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Rock - Released November 1, 2019 | Cherry Red Records

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Rock - Released November 1, 2019 | Cherry Red Records

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Rock - Released November 1, 2019 | Esoteric - Antenna

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Rock - Released November 1, 2019 | Cherry Red Records

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Rock - Released November 1, 2019 | Cherry Red Records

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Rock - Released November 1, 2019 | Cherry Red Records

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Rock - Released November 1, 2019 | Cherry Red Records

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Rock - Released November 1, 2019 | Cherry Red Records

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Rock - Released November 1, 2019 | Cherry Red Records

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Rock - Released November 1, 2019 | Cherry Red Records

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Punk - New Wave - Released October 25, 2019 | Cherry Red Records

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Alternatif et Indé - Released March 15, 2019 | Beggars Banquet

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Remastered reissue (newly transferred from original analogue tapes) of The Fall’s ninth studio album, Bend Sinister, originally released in 1986 and remained at the top of the list of favourite Fall albums.
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Alternatif et Indé - Released March 15, 2019 | Beggars Banquet

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Rock - Released May 25, 2018 | Cherry Red Records

The late '90s were tumultuous years for the Fall. Several long-term members of the band were fired or quit, and the group played some of the most disastrous gigs of its entire career. Levitate, the band's 1997 full-length, ended up being the final album to feature bassist Steve Hanley (who had been in the Fall since the '70s) as well as drummers Karl Burns and Simon Wolstencroft, and it wound up being produced by leader Mark E. Smith himself after producers Keir Stewart and Simon Spencer quit a week into the recording sessions, taking most of their session tapes with them. The result is easily one of the weirdest, most scattered releases in the entire Fall catalog, and one that has always proven to be divisive with fans and critics. The accessibility and pop hooks of the group's '80s run have all but vanished, and Smith's vocals are rough and loud in the mix, sounding like he's shouting directly at you rather than singing. The songs themselves are a haphazard mess of junky breakbeats (somewhat resembling drum'n'bass, especially on opener "Ten Houses of Eve"), abrasive guitars, and smeared, squirming electronics courtesy of Julia Nagle, who played a crucial role in the group during this era. As on 1990's Extricate, the Fall flirt with dance music on many of these tracks, but as wonderful as songs like the single "Masquerade" are, they're only likely to confuse ravers. The same can be said for "4½ Inch" (apparently a nod to Nine Inch Nails), a barrage of smushed breakbeats and multiple Marks yelling about a house on fire. Perhaps the most outright fun moment on the album is "I'm a Mummy," a rocked-up cover of a hilarious 1959 novelty tune by Bob McFadden & Dor (the latter being a pseudonym for Rod McKuen). It loses the punch line of the original, which was a playful jab at the beatnik generation, but the Fall make the song their own. They also cover Hank Mizell's 1958 rockabilly single "Jungle Rock," presumably as a play on the musical genre known as jungle, but it's a very sideways interpretation of the genre; the drums are too slow and basic, and there's not enough bass. Of course, comparing the Fall to any trends or styles of music is entirely beside the point. They always existed on their own terms (or more accurately, Smith's own terms), and the confounding Levitate stands as one of the purest examples of their creative freedom. Although it's undoubtedly going to sound off-putting to anyone who isn't familiar with the band already, it's certainly worth hearing if you're already a fan. ~ Paul Simpson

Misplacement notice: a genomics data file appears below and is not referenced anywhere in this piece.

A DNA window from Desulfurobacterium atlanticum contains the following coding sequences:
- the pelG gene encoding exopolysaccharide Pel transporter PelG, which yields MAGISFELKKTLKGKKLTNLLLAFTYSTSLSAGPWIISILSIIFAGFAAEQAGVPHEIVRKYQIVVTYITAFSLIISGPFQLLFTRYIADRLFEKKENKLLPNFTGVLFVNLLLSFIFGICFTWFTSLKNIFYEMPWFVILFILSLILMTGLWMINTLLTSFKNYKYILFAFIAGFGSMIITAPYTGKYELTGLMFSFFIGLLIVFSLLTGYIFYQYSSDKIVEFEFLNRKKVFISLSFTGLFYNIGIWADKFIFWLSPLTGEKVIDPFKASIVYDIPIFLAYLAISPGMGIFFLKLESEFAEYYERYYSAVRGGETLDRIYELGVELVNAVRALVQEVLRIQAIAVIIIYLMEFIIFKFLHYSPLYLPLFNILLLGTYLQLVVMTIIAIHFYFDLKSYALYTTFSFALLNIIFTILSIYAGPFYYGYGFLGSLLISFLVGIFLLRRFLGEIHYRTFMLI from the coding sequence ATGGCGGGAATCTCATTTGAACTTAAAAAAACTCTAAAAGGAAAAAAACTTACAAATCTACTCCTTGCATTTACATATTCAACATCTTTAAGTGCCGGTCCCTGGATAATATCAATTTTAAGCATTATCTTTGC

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Alternatif et Indé - Released May 4, 2018 | Cherry Red Records